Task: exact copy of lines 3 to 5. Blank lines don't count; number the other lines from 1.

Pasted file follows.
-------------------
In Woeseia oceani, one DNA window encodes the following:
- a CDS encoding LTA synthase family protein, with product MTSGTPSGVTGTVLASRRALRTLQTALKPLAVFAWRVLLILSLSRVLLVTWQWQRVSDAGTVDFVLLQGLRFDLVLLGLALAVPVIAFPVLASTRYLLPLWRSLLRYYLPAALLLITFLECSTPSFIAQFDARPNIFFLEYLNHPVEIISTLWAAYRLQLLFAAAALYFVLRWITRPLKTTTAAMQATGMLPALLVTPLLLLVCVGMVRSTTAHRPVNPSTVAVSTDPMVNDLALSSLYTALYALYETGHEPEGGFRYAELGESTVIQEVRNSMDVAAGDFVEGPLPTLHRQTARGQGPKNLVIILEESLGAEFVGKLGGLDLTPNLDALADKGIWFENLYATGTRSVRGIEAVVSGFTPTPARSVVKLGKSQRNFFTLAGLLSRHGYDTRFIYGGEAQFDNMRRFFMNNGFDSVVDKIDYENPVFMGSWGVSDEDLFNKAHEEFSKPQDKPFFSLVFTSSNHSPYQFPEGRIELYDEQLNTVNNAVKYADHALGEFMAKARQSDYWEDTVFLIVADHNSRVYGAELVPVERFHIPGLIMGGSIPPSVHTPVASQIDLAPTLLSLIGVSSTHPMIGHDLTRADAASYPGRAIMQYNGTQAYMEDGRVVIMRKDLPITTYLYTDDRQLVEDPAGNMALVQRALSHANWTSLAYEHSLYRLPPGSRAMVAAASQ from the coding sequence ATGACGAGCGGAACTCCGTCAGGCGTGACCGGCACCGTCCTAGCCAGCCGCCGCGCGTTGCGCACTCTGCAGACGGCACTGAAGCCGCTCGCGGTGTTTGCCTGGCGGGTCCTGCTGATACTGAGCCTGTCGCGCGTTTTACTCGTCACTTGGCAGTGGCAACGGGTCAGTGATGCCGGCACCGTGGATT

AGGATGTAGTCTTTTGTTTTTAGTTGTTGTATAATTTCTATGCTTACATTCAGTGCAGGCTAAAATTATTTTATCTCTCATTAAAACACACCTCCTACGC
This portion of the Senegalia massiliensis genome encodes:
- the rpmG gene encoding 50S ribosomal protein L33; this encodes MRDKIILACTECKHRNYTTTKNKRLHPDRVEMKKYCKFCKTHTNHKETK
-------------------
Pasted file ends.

AGGATGTAGTCTTTTGTTTTTAGTTGTTGTATAATTTCTATGCTTACATTCAGTGCAGGCTAAAATTATTTTATCTCTCATTAAAACACACCTCCTACGC
This portion of the Senegalia massiliensis genome encodes:
- the rpmG gene encoding 50S ribosomal protein L33; this encodes MRDKIILACTECKHRNYTTTKNKRLHPDRVEMKKYCKFCKTHTNHKETK